Roundtable Weekly
Broad Coalition Urges Congressional Tax Writers to Support Like-Kind Exchange Rules
April 12, 2024

This week, The Real Estate Roundtable and 35 other national business organizations urged leaders of the Senate and House tax-writing committees to preserve long-standing tax rules governing like-kind exchanges (LKEs). The April 10 letter encouraged policymakers to reject proposals, such as those in President Biden's budget, to restrict the use of LKEs. (Coalition letter, April 10)

Value of LKEs

  • The letter, sent to the chairs and ranking members of the House Ways and Means and Senate Finance Committees, details the importance of LKEs to the health, recovery, and realignment of U.S. commercial real estate in the post-pandemic economy.  
  • Exchanges have helped offset reduced transaction activity associated with high interest rates and other sources of economic uncertainty.  Without LKEs, many properties would languish—underutilized and underinvested—because of the tax burden that would apply to an outright sale.   
  • The letter notes how LKEs increase economic mobility for cash-poor small business owners, farmers, and entrepreneurs—including minorities, women, and veterans—while contributing to environmental conservation efforts, housing affordability, and redevelopment in economically struggling cities and towns.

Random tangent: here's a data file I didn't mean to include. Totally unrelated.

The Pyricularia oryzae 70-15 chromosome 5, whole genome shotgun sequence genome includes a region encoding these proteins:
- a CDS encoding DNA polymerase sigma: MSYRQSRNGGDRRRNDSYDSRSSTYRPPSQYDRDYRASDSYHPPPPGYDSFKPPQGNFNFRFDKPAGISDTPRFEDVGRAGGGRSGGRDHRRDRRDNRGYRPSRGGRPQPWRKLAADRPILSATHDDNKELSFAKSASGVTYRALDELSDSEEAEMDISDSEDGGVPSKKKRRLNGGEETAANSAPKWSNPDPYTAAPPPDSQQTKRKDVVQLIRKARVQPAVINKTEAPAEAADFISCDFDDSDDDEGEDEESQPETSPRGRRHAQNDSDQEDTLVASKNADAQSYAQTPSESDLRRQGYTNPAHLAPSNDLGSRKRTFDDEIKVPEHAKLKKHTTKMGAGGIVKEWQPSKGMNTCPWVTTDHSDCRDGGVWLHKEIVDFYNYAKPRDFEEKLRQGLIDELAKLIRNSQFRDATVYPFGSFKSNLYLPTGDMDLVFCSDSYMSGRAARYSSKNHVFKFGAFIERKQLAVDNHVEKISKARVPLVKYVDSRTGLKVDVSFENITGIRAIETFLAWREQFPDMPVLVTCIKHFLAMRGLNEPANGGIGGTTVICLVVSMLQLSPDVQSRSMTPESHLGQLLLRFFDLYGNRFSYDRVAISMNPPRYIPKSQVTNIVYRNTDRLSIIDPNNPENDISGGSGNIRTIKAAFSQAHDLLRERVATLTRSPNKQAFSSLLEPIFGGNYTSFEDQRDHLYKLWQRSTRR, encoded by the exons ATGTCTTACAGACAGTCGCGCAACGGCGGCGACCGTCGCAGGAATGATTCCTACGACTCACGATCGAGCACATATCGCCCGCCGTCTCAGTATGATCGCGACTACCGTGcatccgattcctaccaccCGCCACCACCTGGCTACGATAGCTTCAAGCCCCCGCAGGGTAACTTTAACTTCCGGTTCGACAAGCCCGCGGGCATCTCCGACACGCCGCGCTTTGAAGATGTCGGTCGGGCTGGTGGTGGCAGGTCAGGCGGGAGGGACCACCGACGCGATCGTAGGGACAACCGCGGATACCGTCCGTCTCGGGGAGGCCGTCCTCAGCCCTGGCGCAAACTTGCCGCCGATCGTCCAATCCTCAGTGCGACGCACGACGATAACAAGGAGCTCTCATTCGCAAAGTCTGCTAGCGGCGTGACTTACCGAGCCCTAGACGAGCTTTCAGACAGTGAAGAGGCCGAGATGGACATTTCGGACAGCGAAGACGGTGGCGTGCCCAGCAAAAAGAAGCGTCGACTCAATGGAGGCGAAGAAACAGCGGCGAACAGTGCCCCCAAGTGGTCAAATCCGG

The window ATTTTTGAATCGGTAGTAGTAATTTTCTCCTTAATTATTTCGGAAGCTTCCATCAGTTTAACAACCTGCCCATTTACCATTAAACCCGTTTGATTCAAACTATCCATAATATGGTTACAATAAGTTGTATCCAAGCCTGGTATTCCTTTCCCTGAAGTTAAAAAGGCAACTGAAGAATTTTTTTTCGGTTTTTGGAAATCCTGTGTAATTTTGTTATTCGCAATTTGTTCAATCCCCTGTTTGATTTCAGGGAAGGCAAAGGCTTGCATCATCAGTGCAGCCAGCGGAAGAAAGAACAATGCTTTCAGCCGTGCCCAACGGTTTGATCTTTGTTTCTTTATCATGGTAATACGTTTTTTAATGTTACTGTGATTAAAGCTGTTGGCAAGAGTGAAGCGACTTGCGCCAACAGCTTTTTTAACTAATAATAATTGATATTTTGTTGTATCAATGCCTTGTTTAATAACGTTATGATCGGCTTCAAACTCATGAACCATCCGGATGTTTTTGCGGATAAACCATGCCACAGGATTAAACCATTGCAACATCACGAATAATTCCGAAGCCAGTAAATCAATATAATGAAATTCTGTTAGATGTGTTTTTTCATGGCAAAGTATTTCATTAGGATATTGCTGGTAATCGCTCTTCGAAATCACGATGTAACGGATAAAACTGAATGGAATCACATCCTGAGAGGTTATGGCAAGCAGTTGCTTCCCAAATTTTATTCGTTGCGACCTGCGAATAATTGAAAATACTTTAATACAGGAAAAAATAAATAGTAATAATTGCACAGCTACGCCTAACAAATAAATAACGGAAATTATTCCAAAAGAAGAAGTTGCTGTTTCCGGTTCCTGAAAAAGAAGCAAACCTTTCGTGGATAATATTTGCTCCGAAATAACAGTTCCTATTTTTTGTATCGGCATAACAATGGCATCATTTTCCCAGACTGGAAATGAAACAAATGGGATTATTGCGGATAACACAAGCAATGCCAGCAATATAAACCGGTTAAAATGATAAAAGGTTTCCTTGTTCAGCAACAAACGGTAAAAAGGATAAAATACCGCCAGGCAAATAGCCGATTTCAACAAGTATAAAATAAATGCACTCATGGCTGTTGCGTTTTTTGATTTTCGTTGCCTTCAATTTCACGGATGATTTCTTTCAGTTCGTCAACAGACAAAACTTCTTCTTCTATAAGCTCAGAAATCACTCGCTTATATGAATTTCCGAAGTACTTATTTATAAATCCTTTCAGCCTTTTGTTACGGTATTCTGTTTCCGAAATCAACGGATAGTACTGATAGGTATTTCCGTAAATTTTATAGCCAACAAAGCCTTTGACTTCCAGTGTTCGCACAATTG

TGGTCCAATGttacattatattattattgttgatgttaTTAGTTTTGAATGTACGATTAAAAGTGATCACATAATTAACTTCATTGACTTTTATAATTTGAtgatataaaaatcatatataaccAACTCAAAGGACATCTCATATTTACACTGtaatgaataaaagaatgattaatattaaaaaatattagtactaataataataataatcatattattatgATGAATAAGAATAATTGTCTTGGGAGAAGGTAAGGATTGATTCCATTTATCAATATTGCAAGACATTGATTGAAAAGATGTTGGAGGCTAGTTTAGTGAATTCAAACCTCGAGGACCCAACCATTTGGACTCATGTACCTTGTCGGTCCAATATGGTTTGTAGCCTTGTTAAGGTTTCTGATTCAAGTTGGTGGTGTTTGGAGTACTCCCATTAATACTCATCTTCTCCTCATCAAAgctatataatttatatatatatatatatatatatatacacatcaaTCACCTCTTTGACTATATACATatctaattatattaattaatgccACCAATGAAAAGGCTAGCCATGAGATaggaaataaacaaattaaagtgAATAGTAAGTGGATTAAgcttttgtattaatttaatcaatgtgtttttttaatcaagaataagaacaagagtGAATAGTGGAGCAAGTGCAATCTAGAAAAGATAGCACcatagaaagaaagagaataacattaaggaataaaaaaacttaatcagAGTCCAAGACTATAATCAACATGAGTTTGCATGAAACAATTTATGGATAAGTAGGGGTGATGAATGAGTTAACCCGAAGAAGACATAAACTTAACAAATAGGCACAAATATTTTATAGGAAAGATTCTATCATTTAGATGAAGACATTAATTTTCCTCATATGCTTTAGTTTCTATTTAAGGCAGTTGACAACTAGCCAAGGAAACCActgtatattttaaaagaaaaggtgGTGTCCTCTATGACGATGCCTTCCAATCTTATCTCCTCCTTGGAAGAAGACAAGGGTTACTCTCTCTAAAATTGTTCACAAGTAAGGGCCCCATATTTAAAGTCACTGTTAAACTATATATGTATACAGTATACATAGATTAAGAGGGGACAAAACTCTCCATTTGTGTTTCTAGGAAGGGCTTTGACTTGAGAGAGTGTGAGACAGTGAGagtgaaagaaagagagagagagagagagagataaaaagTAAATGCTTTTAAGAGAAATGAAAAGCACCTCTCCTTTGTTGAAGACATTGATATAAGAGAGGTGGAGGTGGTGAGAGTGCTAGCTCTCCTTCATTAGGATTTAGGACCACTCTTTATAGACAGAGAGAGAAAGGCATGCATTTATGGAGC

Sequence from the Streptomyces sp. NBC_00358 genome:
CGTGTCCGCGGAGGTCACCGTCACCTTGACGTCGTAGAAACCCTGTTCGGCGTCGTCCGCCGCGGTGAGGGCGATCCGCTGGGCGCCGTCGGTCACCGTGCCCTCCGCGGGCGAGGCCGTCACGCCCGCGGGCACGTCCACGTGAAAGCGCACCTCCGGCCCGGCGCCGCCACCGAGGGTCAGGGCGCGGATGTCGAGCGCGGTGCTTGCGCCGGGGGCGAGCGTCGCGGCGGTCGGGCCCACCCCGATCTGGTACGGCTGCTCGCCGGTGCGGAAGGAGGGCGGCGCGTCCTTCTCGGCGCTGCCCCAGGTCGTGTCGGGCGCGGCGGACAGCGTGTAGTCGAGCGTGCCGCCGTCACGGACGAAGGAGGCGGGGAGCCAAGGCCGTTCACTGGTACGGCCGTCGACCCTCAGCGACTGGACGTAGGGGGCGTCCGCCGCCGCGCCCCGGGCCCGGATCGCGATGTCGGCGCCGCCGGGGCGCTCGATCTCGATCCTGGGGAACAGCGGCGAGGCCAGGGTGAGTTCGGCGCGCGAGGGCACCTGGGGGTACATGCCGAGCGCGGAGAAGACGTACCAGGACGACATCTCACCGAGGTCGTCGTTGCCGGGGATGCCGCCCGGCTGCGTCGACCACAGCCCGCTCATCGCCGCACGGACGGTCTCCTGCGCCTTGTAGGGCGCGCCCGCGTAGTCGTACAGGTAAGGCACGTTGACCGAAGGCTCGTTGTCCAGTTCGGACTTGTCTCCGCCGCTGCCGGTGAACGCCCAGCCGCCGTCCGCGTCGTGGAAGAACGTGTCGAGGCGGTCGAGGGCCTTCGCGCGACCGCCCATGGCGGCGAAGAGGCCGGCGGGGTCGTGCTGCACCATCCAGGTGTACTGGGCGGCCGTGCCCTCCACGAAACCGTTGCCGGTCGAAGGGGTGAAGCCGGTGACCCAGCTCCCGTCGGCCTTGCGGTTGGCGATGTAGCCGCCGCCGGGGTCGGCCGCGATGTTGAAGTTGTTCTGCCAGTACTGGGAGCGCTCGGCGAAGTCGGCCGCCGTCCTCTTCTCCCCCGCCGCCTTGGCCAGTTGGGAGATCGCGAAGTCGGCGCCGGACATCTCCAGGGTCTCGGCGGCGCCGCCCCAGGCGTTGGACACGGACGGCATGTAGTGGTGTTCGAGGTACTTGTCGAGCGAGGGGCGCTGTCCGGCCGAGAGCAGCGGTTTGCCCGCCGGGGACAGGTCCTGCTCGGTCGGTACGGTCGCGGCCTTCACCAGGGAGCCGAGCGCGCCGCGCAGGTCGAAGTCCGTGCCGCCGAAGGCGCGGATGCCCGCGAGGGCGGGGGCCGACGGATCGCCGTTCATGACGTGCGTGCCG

Widespread Use

  • Academic and other economic research has repeatedly demonstrated the positive economic contribution of LKE. Research by Professors David Ling (University of Florida) and Milena Petrova (Syracuse University) estimates that 10 to 20 percent of commercial real estate transactions involve a like-kind exchange
  • A recent Marcus & Millichap analysis demonstrates the value of LKEs to the health and financing of the commercial real estate industry, particularly during market corrections and liquidity shortages. (Roundtable Weekly, Dec. 1, 2023)

House Tax Hearings

  • Separately, congressional hearings in the House this week considered tax provisions scheduled to expire at the end of 2025 that were enacted in the 2017 Tax Cuts and Jobs Act (TCJA).
  • During an April 11 House Ways and Means Committee hearing, Chairman Jason Smith (R-MO) stated, “With the expiration of the 199A small business deduction, we will see even more ‘closed for business’ signs up and down Main street when their federal tax rate jumps to over 40 percent.”
  • Chairman Smith added that strong bipartisan support for key TCJA provisions exists in the House after passage earlier this year of the Tax Relief for American Families and Workers Act (H.R. 7024) by a vote of 357-70. (Roundtable Weekly, Feb. 2)

The $79 billion tax package passed by the House includes Roundtable-supported measures on business interest deductibility, bonus depreciation, and the low-income housing tax credit (LIHTC), but continues to face hurdles in the Senate. The Roundtable and 21 other industry organizations that comprise the Housing Affordability Coalition urged the Senate on Feb. 15 to pass the tax package.